- Professor of Cellular Neuroscience (Immunology)
Room 29 Level B3
Glial Cell Biology 3Is MVLS
120 University Place
Glasgow G12 8TA
Professor Sue Barnett leads the Glial Cell Biology Group within the Institute of Infection Immunity and Inflammation. The group focuses on the use of glial cells for central nervous system (CNS) repair. Glial cells are the major cells in the peripheral and central nervous system (PNS and CNS respectively) providing functional, structural and metabolic support for neurons. In the CNS the oligodendrocyte makes the myelin sheath that wraps around axons that is necessary for saltatory conduction. Damage to oligodendrocytes and the myelin sheath are common after injury (spinal cord injury) and in many neurological conditions (eg Multiple Sclerosis). The group are taking two approaches to promote CNS repair. The first involves a cell replacement strategy using specialised glial cells from the olfactory system known as olfactory ensheathing cells (OECs) as well as a recently identified stem cell from the olfactory mucosa, termed lamina propria-MSCs. Both cells have a positive effect on myelination. The second involves manipulations of oligodendrocytes to facilitate process extension, axon ensheathment and myelination.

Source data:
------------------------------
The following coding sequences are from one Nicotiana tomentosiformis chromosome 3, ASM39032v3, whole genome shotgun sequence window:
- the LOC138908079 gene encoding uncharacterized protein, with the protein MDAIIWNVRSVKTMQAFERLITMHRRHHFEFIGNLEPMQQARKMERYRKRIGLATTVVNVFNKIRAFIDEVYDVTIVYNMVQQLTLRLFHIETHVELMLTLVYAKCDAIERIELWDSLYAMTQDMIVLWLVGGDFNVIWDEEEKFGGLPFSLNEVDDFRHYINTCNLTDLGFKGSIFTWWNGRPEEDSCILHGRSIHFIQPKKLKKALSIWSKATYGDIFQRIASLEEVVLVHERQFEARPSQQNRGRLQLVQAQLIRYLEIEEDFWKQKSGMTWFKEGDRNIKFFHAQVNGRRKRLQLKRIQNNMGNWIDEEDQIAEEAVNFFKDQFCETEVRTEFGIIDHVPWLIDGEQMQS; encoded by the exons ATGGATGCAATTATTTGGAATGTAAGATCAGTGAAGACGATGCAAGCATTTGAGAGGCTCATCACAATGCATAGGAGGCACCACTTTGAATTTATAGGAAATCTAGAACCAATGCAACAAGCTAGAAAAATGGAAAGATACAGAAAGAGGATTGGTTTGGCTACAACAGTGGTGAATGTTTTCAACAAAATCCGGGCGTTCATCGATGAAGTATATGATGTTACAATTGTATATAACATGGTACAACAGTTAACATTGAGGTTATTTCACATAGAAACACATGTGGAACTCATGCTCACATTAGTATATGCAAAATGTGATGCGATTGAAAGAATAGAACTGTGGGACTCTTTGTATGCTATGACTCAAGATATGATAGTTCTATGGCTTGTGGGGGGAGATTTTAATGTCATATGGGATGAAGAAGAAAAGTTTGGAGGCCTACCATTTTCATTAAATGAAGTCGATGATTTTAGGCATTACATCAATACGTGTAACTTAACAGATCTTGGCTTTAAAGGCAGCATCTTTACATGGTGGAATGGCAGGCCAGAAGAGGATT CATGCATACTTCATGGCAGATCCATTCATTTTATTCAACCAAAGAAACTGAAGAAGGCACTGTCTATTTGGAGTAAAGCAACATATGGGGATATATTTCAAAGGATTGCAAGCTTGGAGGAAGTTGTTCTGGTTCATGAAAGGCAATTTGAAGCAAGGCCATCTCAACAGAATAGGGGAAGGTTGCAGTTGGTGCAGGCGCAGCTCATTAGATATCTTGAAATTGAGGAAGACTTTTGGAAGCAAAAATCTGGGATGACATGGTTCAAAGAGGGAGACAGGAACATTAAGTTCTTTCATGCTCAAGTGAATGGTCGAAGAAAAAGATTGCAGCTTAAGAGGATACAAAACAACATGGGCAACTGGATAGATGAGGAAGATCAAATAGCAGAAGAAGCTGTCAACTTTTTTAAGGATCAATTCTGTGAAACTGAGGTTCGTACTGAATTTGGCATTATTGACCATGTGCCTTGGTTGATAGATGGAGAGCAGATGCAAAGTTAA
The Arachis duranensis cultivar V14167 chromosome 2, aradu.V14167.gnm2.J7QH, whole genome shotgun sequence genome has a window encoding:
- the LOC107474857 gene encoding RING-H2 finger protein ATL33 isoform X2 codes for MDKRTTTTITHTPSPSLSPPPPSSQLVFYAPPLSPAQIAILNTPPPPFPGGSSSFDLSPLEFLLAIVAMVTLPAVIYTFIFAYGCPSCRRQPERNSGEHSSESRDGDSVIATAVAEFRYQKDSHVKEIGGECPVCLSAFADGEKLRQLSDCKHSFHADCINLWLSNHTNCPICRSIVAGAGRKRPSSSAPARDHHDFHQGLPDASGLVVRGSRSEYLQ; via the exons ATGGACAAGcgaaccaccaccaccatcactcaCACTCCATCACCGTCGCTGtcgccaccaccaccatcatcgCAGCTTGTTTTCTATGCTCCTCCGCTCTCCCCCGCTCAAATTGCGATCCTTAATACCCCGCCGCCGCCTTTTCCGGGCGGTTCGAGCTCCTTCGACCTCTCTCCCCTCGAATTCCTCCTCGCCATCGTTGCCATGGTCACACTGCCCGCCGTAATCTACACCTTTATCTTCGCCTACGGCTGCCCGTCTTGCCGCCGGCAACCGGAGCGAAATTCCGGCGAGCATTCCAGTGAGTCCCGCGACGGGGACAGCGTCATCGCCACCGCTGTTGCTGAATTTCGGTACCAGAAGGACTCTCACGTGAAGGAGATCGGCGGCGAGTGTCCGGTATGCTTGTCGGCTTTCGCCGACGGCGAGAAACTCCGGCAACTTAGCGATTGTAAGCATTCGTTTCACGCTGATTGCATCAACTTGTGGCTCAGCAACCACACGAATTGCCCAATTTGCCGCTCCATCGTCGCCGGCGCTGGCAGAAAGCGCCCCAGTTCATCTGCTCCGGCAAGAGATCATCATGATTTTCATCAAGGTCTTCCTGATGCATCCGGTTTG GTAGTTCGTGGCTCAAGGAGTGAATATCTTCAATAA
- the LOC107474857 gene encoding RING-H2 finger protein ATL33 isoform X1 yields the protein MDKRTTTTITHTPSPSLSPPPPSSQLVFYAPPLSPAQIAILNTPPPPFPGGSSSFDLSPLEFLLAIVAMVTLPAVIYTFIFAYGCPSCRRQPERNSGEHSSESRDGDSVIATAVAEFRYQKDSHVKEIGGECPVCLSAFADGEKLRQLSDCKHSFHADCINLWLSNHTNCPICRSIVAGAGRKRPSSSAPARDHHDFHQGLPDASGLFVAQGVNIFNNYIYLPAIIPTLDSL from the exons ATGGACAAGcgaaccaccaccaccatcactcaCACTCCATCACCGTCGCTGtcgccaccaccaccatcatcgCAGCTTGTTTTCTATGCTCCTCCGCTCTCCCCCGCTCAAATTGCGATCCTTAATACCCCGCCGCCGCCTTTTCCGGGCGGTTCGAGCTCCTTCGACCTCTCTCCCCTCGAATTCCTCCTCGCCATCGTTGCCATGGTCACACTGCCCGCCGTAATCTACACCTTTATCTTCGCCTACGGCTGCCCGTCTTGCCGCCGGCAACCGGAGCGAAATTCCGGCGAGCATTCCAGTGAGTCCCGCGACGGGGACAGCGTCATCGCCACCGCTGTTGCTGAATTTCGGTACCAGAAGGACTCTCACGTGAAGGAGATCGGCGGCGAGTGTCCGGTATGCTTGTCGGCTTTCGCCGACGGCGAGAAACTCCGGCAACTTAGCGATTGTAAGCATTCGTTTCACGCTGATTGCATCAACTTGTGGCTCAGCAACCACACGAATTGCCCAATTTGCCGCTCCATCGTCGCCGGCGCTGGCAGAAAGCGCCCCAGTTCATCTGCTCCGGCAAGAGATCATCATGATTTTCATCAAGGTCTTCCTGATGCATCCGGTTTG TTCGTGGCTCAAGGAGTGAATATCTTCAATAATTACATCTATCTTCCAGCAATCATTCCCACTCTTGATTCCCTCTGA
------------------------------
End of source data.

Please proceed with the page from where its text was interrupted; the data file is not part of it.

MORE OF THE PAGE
The group have also made detailed comparison of OECs and Schwann cells. They have shown that OECs, although sharing many properties in common with Schwann cells, have discrete biological differences which allow them to mingle with astrocytes and promote CNS repair. Our lab continues to investigate how these cells differ. Using human olfactory biopsy tissue we have identified a novel mesenchymal stem cells which appears to have advantages over classical MSCs in promoting myelination. Recently focus has turned to the astrocyte where our research has shown their phenotype can influence myelination in particular by the secretion of a range of chemokines. Ongoing microarray analyses of these various astrocyte phenotypes are identifying novel candidates for promoting and inhibiting myelination.
We have developed many in vitro models of CNS injury and demyelination and continue to strive to identify novel approaches for the promotion of CNS repair.